After four albums of enjoyably poised if not especially permanent pop, this quite remarkable record came out of nowhere. In the summer of 2013, I became aware of a demo version of ‘Young Blood’ that had been posted as free download on Sophie Ellis-Bextor‘s site and was immediately hooked. This subtle, shimmering ballad gave her voice room to move and, accompanied by little more than brushed drums and some stirringly emotive piano, it set the scene for a record that was going to highlight a talent in the ascendancy. I got hold of a promo by the end of October last year and listened to very little else for the best part of a month. To that end, it felt odd not to be including it in last year’s list. However, its appeal has endured and there is much to enjoy here. Sometimes, you just need the right spark, the perfect collaborator, to unleash something rather special. ‘Wanderlust’ is co-written, produced and arranged by the never less than splendid Ed Harcourt; his grizzled indie-pop chops are all over these songs. This alchemical partnership has delivered an album that deserves a huge audience and couldn’t be further from awkward pop transitions of the past – ‘Some Kind Of Bliss’, I’m looking right at you.
Bedecked with a bewitchingly gothic hue, these eleven pieces are grand and ambitious. Ellis-Bextor has never been in finer voice, soaring across the glistening ‘Birth Of An Empire’ and a measure in restraint on the aforementioned ‘Young Blood’. There are some sparkling bursts of vintage pop to be found in the sweeping ‘Runaway Daydreamer’ and the waltzing ‘Love Is A Camera’. However, it is when a little of her co-writer’s Waitsian ways pop up on the tumultuous ‘Cry To The Beat Of The Band’ that this album’s pedigree is fully asserted, thundering drums setting the pace as the drama swirls all around. It is a fabulously baroque tune, in possession of a killer chorus and a hauntingly spaced out middle eight. It’s a song that I could have told you would be on my end of year compilation for 2014 on January 1st. And so it has proved. The album closes with ‘When The Storm Has Blown Over’, a track which summons memories of the wonderful, and sadly only, A Girl Called Eddy album that Richard Hawley produced ten years ago. It serves as a fittingly calm conclusion after the wild ambition of the ten songs preceding it and leaves you with time to consider just how much you’d like to hear the whole record over again.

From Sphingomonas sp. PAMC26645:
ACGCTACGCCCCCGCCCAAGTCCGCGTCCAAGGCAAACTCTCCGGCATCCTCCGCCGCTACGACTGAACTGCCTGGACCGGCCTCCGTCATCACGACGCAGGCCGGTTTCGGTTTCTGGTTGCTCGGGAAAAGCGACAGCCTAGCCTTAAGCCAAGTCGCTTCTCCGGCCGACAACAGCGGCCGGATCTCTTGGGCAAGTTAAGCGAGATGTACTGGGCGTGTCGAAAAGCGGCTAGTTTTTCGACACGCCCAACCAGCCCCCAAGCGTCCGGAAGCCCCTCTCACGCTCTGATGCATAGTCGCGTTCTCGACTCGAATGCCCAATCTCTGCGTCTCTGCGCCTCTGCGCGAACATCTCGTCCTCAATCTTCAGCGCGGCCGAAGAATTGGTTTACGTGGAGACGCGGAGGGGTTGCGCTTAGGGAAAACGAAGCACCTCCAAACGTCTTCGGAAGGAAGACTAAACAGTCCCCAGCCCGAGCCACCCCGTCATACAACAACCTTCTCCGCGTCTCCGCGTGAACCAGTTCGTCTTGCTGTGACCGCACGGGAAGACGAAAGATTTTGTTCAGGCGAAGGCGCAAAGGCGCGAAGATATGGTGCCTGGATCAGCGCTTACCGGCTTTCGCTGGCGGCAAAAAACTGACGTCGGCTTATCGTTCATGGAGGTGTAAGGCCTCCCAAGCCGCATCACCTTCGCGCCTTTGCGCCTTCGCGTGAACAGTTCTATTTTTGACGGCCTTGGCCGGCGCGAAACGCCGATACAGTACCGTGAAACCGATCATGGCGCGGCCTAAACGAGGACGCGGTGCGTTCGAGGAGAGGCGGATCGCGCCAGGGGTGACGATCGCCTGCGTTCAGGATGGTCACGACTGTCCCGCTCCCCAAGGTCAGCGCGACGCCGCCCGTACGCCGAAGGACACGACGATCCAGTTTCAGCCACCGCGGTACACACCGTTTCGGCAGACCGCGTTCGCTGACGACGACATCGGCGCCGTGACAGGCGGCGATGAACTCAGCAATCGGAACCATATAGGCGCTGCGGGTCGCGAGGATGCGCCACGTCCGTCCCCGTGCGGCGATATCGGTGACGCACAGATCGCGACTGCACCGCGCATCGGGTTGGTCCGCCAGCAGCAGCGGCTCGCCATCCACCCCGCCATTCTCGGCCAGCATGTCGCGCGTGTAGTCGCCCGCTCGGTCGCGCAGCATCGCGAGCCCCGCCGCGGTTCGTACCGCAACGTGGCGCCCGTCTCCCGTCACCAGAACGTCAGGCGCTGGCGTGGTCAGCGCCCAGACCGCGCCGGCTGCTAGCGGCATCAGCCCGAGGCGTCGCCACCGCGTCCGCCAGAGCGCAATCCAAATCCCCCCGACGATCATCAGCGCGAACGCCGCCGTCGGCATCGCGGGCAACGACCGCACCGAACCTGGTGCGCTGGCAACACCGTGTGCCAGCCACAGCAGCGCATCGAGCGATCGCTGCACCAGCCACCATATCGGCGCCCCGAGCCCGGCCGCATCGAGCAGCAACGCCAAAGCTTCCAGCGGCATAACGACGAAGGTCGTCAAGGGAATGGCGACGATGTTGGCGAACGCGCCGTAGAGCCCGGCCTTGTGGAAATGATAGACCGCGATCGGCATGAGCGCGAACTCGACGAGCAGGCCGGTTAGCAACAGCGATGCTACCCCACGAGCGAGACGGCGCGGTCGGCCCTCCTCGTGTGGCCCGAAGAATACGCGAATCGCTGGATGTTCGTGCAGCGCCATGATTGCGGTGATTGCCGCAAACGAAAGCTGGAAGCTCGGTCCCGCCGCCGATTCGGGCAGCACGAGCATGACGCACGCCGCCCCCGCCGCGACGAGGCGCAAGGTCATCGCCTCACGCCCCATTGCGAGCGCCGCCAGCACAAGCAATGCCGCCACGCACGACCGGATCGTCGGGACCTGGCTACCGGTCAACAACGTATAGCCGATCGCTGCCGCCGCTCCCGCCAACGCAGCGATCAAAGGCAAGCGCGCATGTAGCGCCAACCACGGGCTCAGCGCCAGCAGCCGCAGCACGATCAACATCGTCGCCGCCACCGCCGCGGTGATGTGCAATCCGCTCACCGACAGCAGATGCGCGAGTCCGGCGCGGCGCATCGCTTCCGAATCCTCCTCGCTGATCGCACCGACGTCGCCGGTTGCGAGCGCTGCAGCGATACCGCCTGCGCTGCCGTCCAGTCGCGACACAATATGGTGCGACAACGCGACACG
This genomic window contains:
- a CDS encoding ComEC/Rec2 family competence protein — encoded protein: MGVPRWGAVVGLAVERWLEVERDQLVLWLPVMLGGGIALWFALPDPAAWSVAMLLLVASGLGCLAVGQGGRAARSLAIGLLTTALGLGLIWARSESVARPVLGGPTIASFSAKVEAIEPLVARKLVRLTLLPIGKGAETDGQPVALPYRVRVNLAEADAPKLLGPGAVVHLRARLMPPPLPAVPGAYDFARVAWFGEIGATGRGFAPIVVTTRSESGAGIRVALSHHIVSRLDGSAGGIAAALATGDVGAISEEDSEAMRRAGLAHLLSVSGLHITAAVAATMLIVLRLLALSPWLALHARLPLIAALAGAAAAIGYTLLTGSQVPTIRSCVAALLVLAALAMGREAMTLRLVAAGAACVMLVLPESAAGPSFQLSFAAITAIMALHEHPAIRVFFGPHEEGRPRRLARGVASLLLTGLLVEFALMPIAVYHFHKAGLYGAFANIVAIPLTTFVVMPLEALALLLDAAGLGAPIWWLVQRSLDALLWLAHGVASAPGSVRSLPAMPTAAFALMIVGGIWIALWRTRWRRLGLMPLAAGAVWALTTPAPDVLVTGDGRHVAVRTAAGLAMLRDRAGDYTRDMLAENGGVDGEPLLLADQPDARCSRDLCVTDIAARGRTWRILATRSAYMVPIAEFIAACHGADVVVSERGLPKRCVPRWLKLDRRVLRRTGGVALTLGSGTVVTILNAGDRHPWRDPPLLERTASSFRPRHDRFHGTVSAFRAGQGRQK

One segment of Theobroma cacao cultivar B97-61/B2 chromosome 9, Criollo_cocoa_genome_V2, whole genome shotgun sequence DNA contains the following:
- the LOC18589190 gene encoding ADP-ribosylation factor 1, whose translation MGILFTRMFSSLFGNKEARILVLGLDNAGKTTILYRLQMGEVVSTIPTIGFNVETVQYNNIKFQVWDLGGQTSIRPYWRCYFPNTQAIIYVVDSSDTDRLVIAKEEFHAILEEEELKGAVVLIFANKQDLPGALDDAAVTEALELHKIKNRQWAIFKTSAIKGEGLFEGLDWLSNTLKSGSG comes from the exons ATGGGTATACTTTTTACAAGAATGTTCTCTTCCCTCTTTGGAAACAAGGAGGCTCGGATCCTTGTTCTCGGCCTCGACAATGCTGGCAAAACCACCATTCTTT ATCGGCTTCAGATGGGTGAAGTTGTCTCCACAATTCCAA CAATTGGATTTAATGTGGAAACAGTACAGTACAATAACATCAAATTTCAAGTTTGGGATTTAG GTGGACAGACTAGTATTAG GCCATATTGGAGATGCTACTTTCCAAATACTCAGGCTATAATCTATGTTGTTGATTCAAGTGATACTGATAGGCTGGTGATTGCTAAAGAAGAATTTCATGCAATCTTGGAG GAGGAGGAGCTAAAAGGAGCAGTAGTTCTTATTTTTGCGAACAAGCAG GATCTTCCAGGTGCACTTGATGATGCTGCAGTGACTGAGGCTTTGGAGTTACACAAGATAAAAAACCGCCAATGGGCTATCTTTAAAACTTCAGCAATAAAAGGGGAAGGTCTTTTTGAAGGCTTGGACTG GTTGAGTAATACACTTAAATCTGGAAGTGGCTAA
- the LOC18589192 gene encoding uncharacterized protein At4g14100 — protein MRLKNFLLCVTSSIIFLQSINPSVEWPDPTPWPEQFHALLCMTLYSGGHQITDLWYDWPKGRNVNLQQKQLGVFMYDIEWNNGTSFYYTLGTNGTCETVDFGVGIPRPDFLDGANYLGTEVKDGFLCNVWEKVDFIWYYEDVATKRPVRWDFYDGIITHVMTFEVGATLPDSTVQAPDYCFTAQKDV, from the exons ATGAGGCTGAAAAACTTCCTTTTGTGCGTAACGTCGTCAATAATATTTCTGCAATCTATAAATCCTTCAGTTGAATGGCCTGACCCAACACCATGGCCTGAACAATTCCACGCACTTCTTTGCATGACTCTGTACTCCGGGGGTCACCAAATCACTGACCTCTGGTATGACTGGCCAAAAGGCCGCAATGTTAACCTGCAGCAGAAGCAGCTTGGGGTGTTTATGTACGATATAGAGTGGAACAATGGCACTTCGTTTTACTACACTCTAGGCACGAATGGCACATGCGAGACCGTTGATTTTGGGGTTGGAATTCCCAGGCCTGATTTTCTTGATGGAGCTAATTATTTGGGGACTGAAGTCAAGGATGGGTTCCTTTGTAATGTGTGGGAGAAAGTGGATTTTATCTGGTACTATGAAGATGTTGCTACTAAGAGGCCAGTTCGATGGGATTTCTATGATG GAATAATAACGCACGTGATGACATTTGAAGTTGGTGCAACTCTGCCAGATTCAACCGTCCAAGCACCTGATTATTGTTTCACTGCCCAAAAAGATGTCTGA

I have to confess to being a little puzzled by this record’s absence from most end of year lists, although having come out in January probably hasn’t helped. That said, even when it first appeared it felt a little bit like reviewers had decided what they were going to say before they’d actually lived with the album. Pop a different name on the front, a name that hadn’t been associated with Strictly Come Dancing just prior to release, and I can’t help thinking it would have been hailed as one of the finer singer/songwriter albums of recent times. Of course, add in especially thoughtful and insightful analysis from people like the senior rock critic at the Daily Telegraph – “It’s not just that she looks absolutely extraordinary (she is tall and thin, with elfin, doll-like features that have helped facilitate a modelling sideline). She appears lovely, charming, smart and fun.” – and it’s not hard to see why fewer people than should have took it seriously. Such asinine writing belittles what is a sincerely beautiful record and, arguably, a career highlight for both artists involved. Don’t let ‘Wanderlust’ pass you by.